Legal Separation in Wisconsin
Is Separation Different from a Divorce?
A legal separation is often used as an alternative to a divorce. While a divorce permanently ends the marital relationship, a legal separation leaves a thread of connection between you and your spouse, and as far as filing taxes your marriage is still considered legally binding. But with legal separation, you can still ask the court to divide property and debts, determine custody and placement, and set up both child support and spousal support as necessary. After legal separation, you and your spouse no longer have a legal obligation to one another, but you may not remarry anyone else.
Couples who choose to legally separate rather than divorce may do so because they want some time apart but aren’t ready to officially divorce. They may also choose to legally separate to allow one spouse to continue receiving insurance benefits and coverage (where eligible), whereas a divorce would most always terminate all eligibility for spousal benefits.
If you and your spouse are thinking of pursuing legal separation but don’t know how to begin, Karyn Youso of First Look Family Law is the experienced family law attorney and can help you figure out the best option for you. Give us a call today to get a free 30-minute consultation.
What are the Benefits of Pursuing a Legal Separation?
There could be several benefits to pursuing a legal separation rather than a divorce, including but not limited to:
- Health Insurance: Divorce automatically drops a spouse's coverage while, depending on the insurance policy, a legal separation may allow the dependent spouse to remain insured. Out-of-pocket health insurance has become cost-prohibitive for many people, and this may be the only means for a separating spouse to maintain affordable coverage.
- Revocation of Provisions in Favor of Former Spouse: Wisconsin law states explicitly that specific legal provisions will no longer apply to a former spouse. For example, a power of attorney or another document that grants fiduciary authority to a person's ex-husband or wife will not be valid once the two divorce. Additionally, the former couple's property as "joint tenants with the right of survivorship or as survivorship marital property transforms the interests of the decedent and former spouse into tenancies in common." A legal separation would not implicate this law and would allow the spouses to maintain these legal positions.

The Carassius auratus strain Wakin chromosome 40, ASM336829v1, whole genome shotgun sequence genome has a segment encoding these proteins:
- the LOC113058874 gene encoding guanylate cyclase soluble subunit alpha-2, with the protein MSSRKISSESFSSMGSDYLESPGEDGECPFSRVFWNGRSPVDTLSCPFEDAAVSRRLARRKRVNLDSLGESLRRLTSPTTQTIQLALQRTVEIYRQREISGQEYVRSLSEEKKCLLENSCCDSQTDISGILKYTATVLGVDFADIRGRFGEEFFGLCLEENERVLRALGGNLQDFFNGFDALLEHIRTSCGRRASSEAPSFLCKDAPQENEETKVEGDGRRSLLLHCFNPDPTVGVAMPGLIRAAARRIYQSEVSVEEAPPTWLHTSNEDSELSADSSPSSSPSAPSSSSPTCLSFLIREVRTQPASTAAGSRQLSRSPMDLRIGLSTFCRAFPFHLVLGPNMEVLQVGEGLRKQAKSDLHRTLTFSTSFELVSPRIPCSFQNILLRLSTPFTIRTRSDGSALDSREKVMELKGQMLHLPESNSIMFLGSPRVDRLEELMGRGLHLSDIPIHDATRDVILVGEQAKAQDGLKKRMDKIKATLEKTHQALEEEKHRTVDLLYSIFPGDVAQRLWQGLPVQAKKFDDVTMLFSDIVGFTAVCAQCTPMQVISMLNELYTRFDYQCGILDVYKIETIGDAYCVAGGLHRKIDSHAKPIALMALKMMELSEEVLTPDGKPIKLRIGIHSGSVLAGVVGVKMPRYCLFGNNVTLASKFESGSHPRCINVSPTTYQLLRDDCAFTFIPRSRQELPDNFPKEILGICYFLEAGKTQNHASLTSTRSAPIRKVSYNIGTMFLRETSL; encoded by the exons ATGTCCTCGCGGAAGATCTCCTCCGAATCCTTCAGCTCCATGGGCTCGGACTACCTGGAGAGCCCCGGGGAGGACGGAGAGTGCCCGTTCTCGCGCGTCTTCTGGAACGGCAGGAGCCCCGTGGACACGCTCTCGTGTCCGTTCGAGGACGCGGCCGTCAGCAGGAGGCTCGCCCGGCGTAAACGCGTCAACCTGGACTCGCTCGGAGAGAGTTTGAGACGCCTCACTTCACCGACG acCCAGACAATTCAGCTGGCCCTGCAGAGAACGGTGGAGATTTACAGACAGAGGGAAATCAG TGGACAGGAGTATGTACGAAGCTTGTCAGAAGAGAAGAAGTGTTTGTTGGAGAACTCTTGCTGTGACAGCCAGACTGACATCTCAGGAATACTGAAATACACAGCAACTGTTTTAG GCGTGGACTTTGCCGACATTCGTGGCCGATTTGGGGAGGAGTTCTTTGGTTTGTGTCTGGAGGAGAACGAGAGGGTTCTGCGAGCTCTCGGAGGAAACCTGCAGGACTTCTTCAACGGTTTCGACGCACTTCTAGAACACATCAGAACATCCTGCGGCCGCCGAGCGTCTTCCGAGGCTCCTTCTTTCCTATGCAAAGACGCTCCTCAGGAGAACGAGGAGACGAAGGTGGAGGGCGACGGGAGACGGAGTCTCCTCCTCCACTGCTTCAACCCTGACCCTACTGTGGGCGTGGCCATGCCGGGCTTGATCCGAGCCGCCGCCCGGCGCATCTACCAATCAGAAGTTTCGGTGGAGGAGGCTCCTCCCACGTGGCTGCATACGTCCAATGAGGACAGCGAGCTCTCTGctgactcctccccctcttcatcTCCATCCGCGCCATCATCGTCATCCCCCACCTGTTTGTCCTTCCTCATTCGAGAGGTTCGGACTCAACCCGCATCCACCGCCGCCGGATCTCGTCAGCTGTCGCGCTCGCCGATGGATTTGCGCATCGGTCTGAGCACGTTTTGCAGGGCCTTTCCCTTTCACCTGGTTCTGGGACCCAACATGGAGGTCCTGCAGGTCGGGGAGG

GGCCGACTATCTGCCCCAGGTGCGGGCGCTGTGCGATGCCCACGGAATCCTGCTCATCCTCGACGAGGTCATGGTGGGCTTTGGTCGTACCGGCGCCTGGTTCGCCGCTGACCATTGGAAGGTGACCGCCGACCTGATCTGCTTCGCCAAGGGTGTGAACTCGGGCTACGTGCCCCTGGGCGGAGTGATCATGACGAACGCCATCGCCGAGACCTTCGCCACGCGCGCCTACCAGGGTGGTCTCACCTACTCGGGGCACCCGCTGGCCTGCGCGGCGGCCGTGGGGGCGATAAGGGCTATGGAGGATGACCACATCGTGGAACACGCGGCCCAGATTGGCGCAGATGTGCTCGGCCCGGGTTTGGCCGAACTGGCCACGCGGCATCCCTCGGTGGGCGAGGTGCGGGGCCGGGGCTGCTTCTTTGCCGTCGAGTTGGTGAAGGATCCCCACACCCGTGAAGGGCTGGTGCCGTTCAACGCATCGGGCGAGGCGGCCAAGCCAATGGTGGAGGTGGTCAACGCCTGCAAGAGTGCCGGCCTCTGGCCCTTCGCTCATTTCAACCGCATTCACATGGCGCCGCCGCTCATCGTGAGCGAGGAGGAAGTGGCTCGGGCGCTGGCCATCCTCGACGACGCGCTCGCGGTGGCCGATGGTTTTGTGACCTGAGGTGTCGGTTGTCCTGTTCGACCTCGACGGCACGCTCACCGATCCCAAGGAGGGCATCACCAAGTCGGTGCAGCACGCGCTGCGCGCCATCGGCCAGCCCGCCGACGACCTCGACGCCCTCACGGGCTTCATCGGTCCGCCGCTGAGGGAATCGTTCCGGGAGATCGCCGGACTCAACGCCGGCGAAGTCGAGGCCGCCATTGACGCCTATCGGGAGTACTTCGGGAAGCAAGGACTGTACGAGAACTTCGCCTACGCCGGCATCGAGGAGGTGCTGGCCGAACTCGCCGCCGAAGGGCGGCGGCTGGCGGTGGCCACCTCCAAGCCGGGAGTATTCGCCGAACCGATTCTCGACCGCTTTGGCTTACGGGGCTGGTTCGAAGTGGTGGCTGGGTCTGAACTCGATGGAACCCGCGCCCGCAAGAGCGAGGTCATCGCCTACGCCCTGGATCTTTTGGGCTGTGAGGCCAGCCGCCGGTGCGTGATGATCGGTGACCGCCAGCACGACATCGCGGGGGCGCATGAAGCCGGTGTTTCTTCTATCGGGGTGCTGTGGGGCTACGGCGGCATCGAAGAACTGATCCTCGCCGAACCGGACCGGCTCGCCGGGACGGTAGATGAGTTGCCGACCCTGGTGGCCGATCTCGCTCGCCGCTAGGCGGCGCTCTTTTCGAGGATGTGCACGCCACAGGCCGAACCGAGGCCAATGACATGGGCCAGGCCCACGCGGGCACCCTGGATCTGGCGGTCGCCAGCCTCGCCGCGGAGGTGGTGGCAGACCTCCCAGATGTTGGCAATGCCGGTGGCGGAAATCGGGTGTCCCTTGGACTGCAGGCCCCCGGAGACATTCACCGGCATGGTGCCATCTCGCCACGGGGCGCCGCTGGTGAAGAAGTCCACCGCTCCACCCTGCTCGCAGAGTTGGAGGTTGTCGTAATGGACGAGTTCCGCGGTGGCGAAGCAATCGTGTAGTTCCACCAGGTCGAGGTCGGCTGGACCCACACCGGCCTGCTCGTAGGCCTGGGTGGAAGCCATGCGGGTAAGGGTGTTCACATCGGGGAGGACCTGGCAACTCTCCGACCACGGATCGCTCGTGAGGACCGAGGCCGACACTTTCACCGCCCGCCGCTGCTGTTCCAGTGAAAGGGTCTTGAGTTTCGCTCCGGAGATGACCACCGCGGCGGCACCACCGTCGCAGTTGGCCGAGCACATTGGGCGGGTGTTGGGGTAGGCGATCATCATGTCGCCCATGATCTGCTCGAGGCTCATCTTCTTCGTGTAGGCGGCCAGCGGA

- Religious or Moral Reasons: If one or both partners holds religious beliefs that do not condone divorce, legal separation provides a means for the couple to live separately without violating the tenets of their faith. Likewise, one or both people may have specific moral objections to divorce or wish to remain “married” for personal reasons.
- Possibility of Reconciliation: When couples legally separate, they can protect their interests, decide all of the major issues between them, but leave room for reconciliation. If they go to counseling and decide that they want to stay together, they can legally suspend their proceedings to effect a reconciliation. Or, they can vacate their judgment of legal separation and resume their marriage as if the separation did not happen.
- If You Divorce, Most Issues May Already Have Been Decided: Finally, if after physically living apart for 12 months after receiving a judgment of legal separation, the couple determines that divorce is in fact in their best interest, either party may petition to convert the case to divorce, without any further court proceeding. At that point, the couple may have already decided most if not all of their issues, so that conversion is simple.